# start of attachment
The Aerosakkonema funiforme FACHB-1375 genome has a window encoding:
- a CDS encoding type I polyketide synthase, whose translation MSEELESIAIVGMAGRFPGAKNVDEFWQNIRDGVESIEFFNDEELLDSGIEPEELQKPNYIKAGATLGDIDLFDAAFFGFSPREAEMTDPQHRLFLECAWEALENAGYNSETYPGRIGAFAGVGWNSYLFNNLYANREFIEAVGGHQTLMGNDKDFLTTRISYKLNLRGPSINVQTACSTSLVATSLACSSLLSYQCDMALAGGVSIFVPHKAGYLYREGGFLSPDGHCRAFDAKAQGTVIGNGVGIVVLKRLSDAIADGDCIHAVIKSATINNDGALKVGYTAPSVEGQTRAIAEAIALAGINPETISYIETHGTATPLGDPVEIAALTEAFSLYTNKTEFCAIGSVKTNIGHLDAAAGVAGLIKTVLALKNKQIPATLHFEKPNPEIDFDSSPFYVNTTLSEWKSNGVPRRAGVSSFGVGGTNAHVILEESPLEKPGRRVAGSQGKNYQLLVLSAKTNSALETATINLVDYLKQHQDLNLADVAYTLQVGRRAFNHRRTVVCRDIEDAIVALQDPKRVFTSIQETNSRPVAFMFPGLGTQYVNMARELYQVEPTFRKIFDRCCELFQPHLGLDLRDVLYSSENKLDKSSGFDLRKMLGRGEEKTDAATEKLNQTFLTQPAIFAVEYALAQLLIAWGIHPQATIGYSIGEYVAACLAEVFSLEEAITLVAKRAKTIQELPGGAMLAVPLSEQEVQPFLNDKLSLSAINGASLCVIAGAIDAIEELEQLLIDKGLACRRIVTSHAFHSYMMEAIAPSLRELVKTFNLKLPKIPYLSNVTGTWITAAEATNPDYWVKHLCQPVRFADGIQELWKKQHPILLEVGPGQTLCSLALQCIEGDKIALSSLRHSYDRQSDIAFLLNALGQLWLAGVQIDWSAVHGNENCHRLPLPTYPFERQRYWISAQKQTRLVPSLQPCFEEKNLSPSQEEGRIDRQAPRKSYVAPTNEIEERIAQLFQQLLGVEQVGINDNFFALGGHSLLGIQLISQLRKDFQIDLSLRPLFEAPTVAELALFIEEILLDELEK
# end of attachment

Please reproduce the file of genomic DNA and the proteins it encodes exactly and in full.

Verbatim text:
The Aerosakkonema funiforme FACHB-1375 genome has a window encoding:
- a CDS encoding type I polyketide synthase, whose translation MSEELESIAIVGMAGRFPGAKNVDEFWQNIRDGVESIEFFNDEELLDSGIEPEELQKPNYIKAGATLGDIDLFDAAFFGFSPREAEMTDPQHRLFLECAWEALENAGYNSETYPGRIGAFAGVGWNSYLFNNLYANREFIEAVGGHQTLMGNDKDFLTTRISYKLNLRGPSINVQTACSTSLVATSLACSSLLSYQCDMALAGGVSIFVPHKAGYLYREGGFLSPDGHCRAFDAKAQGTVIGNGVGIVVLKRLSDAIADGDCIHAVIKSATINNDGALKVGYTAPSVEGQTRAIAEAIALAGINPETISYIETHGTATPLGDPVEIAALTEAFSLYTNKTEFCAIGSVKTNIGHLDAAAGVAGLIKTVLALKNKQIPATLHFEKPNPEIDFDSSPFYVNTTLSEWKSNGVPRRAGVSSFGVGGTNAHVILEESPLEKPGRRVAGSQGKNYQLLVLSAKTNSALETATINLVDYLKQHQDLNLADVAYTLQVGRRAFNHRRTVVCRDIEDAIVALQDPKRVFTSIQETNSRPVAFMFPGLGTQYVNMARELYQVEPTFRKIFDRCCELFQPHLGLDLRDVLYSSENKLDKSSGFDLRKMLGRGEEKTDAATEKLNQTFLTQPAIFAVEYALAQLLIAWGIHPQATIGYSIGEYVAACLAEVFSLEEAITLVAKRAKTIQELPGGAMLAVPLSEQEVQPFLNDKLSLSAINGASLCVIAGAIDAIEELEQLLIDKGLACRRIVTSHAFHSYMMEAIAPSLRELVKTFNLKLPKIPYLSNVTGTWITAAEATNPDYWVKHLCQPVRFADGIQELWKKQHPILLEVGPGQTLCSLALQCIEGDKIALSSLRHSYDRQSDIAFLLNALGQLWLAGVQIDWSAVHGNENCHRLPLPTYPFERQRYWISAQKQTRLVPSLQPCFEEKNLSPSQEEGRIDRQAPRKSYVAPTNEIEERIAQLFQQLLGVEQVGINDNFFALGGHSLLGIQLISQLRKDFQIDLSLRPLFEAPTVAELALFIEEILLDELEK